— Pierre LeBrun’s series on the expansion draft continues with a look at the Nashville Predators. “While the vast majority of clubs will opt for the 7-3-1 format (seven forwards, three defensemen and a goalie), I think there’s a strong likelihood that the Predators will go with the 8-1 format (eight skaters and a goalie) despite the fact that it allows for two fewer players to be protected. It’s worth it for a team like Nashville that’s so deep on defense. And, in this case, it would allow the Predators to protect defensemen Roman Josi, P.K. Subban, Mattias Ekholm and Ryan Ellis.” (ESPN)

Enjoy the games!

The Wild’s owner is thrilled with their success, but realistic about their Cup chances

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When the Minnesota Wild only lasted one round of the 2016 playoffs, they looked to many observers like a team on the decline.

And when GM Chuck Fletcher hired Bruce Boudreau to be the head coach, it looked to those same observers like a last-gasp effort to get an aging core over the hump.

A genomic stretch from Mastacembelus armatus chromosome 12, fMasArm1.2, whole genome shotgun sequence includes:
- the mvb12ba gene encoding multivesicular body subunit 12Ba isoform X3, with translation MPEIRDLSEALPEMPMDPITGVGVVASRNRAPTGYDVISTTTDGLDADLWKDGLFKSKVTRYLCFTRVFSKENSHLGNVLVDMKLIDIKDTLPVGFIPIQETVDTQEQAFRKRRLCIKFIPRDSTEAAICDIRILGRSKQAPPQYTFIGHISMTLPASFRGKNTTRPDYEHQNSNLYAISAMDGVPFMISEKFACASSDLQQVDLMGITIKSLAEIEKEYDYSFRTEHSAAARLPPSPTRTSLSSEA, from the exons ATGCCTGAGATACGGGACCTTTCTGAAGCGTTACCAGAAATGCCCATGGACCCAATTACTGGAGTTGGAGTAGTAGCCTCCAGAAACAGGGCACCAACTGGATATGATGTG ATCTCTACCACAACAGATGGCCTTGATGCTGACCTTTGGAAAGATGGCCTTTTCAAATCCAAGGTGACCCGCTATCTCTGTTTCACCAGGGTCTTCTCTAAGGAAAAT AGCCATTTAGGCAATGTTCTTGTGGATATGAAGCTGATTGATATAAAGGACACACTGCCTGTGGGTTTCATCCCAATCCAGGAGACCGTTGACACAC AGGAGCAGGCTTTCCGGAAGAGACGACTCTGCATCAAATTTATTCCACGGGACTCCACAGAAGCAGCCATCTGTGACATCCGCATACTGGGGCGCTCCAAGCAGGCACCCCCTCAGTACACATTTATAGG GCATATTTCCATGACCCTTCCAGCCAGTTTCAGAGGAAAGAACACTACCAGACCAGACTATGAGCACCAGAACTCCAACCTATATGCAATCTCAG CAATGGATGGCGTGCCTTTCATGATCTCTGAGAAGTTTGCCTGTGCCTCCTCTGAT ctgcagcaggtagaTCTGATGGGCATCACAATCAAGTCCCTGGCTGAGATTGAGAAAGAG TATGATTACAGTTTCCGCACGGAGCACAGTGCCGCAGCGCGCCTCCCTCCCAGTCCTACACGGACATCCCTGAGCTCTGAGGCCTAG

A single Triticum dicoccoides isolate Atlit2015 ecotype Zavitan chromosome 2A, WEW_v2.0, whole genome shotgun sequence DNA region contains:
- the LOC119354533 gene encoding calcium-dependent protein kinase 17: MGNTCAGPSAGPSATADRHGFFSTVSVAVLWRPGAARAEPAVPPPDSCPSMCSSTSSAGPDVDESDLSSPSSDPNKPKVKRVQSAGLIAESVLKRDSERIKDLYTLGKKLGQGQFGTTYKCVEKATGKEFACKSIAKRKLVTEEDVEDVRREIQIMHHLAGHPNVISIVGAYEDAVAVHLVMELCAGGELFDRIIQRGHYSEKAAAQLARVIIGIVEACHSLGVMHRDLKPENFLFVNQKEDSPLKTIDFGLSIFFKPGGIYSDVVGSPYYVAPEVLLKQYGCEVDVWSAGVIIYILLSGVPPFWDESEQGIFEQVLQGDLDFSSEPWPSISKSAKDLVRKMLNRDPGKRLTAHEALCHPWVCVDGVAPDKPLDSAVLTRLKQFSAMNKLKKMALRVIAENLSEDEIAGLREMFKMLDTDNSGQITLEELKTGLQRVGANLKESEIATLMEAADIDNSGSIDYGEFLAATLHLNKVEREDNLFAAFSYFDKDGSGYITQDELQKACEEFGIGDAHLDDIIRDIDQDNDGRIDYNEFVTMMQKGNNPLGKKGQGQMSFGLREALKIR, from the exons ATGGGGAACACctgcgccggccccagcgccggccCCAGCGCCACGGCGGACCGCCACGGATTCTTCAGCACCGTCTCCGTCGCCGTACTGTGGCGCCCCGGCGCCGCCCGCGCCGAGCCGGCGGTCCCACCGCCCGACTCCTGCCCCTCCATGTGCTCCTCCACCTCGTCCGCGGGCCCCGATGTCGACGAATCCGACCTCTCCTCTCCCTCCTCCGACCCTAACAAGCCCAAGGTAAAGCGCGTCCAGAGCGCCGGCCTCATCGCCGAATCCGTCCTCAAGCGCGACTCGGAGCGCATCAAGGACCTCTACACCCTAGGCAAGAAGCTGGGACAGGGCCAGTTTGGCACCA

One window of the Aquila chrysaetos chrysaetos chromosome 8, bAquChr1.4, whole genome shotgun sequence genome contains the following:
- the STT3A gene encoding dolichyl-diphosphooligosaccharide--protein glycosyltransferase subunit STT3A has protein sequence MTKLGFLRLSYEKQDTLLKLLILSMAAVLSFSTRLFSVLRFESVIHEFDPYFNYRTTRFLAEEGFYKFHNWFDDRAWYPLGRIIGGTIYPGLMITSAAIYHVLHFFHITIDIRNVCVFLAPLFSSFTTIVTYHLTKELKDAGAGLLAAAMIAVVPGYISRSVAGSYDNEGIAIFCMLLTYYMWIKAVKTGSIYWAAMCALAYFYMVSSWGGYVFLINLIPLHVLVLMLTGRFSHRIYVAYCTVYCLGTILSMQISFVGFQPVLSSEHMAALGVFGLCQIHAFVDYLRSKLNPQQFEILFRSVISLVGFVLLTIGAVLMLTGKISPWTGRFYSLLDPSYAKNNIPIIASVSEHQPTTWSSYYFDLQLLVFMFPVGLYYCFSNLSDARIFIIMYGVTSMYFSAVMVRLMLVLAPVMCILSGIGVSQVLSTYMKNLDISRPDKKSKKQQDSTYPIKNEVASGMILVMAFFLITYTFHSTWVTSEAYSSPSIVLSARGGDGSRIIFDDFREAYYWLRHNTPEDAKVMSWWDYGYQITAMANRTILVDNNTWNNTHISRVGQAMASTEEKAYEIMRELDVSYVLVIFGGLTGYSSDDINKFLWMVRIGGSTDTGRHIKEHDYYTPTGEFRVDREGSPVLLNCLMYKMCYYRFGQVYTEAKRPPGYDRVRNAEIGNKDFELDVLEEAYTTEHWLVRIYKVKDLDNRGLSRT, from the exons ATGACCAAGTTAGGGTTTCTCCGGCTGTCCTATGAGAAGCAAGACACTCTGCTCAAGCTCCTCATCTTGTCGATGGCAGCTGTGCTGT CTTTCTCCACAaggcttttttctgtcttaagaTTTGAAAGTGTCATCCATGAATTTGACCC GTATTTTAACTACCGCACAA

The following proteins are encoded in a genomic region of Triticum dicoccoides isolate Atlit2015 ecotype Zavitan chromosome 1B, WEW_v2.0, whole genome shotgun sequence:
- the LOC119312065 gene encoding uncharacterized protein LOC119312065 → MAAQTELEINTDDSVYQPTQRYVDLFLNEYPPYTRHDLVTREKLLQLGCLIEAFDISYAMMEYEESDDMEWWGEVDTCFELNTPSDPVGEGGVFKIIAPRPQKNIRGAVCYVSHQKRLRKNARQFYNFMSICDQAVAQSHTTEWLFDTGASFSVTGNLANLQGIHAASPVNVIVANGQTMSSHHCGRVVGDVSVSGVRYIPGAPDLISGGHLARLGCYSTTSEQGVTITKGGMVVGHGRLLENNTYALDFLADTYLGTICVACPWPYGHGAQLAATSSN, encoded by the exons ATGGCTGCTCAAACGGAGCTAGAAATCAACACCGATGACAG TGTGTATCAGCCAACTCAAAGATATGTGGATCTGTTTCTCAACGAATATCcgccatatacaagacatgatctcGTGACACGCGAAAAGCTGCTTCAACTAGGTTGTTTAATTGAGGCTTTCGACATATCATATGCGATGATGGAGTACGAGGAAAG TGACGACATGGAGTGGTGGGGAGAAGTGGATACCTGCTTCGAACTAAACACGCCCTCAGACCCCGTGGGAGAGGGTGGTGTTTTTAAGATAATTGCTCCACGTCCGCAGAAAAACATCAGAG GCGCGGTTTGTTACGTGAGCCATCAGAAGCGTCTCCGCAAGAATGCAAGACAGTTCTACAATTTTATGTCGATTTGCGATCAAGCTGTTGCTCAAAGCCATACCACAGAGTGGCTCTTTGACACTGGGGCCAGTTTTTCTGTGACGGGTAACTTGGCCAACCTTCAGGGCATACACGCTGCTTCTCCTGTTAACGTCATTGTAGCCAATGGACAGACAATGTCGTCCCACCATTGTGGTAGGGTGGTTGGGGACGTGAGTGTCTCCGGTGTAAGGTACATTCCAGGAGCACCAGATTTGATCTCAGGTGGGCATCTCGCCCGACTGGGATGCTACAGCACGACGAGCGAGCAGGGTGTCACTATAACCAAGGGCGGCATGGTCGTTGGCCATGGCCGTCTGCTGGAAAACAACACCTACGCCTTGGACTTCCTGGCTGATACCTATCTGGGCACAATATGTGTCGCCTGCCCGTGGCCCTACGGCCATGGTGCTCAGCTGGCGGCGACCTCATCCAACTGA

Well, it’s only been half a season under Boudreau, but the Wild’s 25-9-5 record does not suggest decline. In fact, Minnesota is on pace for 116 points, which would blow away its 87-point total of last season.

As for that aging core? It’s sure looking a lot younger these days. Charlie Coyle, Mikael Granlund and Jason Zucker are all on pace to set career highs in points. Heck, even the future core looks more promising, as evidenced by the performances of Kirill Kaprizov, Joel Eriksson-Ek, Jordan Greenway and Luke Kunin at the World Juniors.

For owner Craig Leipold, it’s all been a joy to watch.

“We’ve got a lot of young guys that, in the past, have played well, but, in our opinion, hadn’t played to their potential,” Leipold told the Star Tribune on Sunday. “And now we’re seeing it. They’re difference-makers. We’re in a window right now where our experienced players and our young players are all starting to play at the peak of their performance.”

Leipold also loves the job Boudreau has done, and he thinks the addition of Eric Staal was a savvy way to capitalize on a player who had a ton to prove.

That being said, Leipold isn’t sure the Wild have what it takes to win their first Stanley Cup in franchise history.

“I don’t know, they could surprise me,” he said. “But I don’t think we’ve got that type of team. We haven’t built it yet. We’ve got some guys coming up who within a couple of years of being in this league can start to make a difference in the weakness that we have, which is the size of our players — although we’re better than we were last year.”